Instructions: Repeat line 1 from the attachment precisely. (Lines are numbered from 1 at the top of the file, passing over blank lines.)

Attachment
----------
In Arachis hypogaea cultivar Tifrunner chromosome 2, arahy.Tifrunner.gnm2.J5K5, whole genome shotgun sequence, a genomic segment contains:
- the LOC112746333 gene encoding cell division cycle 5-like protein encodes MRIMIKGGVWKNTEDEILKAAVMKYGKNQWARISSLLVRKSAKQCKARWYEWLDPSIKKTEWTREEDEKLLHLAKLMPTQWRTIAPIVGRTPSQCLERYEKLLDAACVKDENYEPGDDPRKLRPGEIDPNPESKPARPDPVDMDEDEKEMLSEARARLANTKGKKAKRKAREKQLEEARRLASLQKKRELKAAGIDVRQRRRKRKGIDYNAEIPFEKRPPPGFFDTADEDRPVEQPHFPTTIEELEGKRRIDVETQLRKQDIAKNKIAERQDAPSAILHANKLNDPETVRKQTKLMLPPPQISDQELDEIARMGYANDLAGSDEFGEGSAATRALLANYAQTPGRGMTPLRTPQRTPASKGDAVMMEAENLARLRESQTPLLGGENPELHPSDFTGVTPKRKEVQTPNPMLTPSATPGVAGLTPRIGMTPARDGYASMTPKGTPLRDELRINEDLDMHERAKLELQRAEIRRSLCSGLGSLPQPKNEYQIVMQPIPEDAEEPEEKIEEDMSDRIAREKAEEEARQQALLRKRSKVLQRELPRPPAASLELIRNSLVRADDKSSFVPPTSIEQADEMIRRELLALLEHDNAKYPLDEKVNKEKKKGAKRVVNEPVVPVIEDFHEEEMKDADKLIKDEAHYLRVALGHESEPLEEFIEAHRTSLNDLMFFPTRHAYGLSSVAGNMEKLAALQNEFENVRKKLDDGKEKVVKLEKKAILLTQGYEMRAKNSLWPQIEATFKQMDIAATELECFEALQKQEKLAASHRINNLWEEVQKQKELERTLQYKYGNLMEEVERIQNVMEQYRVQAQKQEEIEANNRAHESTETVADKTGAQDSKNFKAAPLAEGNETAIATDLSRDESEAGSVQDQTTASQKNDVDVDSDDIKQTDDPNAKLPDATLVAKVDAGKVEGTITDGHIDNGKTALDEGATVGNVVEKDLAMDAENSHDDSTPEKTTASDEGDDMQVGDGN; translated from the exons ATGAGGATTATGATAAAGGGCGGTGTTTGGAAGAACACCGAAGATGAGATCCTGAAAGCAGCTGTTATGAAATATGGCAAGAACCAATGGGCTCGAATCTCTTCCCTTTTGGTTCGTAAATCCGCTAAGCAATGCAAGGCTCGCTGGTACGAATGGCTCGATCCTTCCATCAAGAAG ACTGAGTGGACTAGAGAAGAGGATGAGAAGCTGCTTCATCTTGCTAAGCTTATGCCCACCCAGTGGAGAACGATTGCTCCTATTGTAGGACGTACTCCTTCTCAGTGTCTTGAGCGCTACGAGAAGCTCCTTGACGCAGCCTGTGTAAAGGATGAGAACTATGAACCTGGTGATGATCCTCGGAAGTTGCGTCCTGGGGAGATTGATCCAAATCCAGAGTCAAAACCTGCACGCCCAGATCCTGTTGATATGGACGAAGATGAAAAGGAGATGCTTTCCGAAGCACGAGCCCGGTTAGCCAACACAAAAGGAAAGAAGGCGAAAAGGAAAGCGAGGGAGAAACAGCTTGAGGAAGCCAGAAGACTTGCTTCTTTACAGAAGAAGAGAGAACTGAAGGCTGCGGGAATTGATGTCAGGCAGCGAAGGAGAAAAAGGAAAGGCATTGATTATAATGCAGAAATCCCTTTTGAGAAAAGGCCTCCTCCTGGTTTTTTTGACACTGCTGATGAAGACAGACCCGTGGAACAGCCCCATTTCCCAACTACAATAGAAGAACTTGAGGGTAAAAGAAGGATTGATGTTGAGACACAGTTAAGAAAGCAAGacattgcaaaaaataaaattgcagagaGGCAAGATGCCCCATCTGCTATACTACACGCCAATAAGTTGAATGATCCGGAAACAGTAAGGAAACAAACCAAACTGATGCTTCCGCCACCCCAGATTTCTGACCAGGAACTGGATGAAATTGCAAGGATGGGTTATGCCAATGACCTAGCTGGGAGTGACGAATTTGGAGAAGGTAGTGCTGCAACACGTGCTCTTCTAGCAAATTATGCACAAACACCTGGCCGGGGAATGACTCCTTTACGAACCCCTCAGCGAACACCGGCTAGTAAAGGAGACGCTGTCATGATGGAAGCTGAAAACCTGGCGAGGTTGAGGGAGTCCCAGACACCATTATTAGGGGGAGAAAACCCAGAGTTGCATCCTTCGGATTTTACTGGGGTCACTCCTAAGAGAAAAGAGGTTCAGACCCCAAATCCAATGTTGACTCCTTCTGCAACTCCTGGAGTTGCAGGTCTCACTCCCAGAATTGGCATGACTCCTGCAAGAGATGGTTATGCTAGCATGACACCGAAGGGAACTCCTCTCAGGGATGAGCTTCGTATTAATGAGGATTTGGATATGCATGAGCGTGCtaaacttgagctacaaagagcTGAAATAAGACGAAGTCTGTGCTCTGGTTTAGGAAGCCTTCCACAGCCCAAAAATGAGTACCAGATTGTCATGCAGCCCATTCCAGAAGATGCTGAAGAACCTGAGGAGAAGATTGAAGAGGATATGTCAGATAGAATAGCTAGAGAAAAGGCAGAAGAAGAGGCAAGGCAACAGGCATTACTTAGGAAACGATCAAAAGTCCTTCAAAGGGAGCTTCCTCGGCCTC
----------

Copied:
In Arachis hypogaea cultivar Tifrunner chromosome 2, arahy.Tifrunner.gnm2.J5K5, whole genome shotgun sequence, a genomic segment contains: